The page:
Search Results

You are looking at 1 - 3 of 3 items for :

  • "gaze anchoring" x
  • Athletic Training, Therapy, and Rehabilitation x
  • Refine by Access: All Content x
Clear All
Restricted access

Miya K. Rand and George E. Stelmach

This study examined how aging compromises coordinative eye-hand movements with multiple segments. Older adults and young controls performed two-segment movements with the eyes only or with the eyes and hand together. The results showed minimal age-related changes on the initiation and execution of primary saccade during the first segment. However, the older adults showed a scaling problem of saccade velocity when hand movements were included. They were also slow in stabilizing gaze fixation to the first target. Regarding hand movements, the older adults pronouncedly increased the deceleration phase compared with the controls while fixating their gazes to the target. They also increased the intersegment interval for both eye and hand movements. Taken together, aging differentially affects various components of movements, which contributes to the slowness of overall performance.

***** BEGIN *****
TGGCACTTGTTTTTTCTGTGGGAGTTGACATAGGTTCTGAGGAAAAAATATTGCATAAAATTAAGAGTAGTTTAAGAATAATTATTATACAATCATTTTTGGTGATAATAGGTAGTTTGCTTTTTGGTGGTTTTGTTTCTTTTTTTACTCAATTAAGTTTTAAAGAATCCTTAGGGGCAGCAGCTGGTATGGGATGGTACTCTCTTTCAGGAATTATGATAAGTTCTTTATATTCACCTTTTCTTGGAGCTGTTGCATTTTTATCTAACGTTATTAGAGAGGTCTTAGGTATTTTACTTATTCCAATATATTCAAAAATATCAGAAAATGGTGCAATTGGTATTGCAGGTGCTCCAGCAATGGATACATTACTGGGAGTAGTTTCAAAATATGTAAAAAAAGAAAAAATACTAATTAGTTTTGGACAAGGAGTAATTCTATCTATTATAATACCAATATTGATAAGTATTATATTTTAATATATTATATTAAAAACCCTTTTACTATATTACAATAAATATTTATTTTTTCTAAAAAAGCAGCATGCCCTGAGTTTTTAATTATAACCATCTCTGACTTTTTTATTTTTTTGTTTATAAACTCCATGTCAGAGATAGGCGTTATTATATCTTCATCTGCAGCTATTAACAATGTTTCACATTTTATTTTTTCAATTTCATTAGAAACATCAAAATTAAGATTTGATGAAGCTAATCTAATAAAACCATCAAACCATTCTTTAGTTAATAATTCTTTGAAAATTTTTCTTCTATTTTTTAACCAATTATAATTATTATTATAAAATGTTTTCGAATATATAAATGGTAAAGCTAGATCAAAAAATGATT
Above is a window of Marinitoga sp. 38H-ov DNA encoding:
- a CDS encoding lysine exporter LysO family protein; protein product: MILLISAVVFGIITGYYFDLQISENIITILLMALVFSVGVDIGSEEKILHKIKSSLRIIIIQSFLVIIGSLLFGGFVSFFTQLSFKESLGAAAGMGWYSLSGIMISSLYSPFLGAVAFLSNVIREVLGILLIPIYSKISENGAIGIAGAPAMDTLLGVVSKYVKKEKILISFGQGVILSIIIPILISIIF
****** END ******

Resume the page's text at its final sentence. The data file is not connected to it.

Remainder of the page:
Restricted access

Melvyn Roerdink, Paulina J. M. Bank, C. (Lieke) E. Peper, and Peter J. Beek

Rhythmic limb movements are often anchored at particular points in the movement cycle. Anchoring may reveal essential task-specific information for motor control. We examined the effect of tracking mode (in-phase, antiphase) and gaze direction (left, right) on anchoring in visuomotor tracking with and without concurrent visual feedback of the hand movement. For in-phase tracking, anchoring was observed at the foveated reversal point whereas for antiphase tracking anchoring was observed at both reversals, suggesting the presence of two reference points instead of one. Anchoring at the foveated reversal reflected gaze anchoring (i.e., coalignment of hand and gaze) while anchoring at the nonfoveated reversal reflected visuomotor synchronization (i.e., the hand was steered to the nonfoveated reversal coincident with a target reversal at the point of gaze). We propose that the number and location of anchor points play a crucial role in the underlying control by providing reference values for error correction processes.

Full access

Mark Hollands, Fuengfa Khobkhun, Amornpan Ajjimaporn, Rebecca Robins, and Jim Richards

maintenance of balance during the potentially destabilizing postural reorganization at the onset of the turning movement. Gaze anchoring on salient environmental features via combined head rotations and saccadic eye movements is likely similar to the alternating saccade and fixation strategy employed during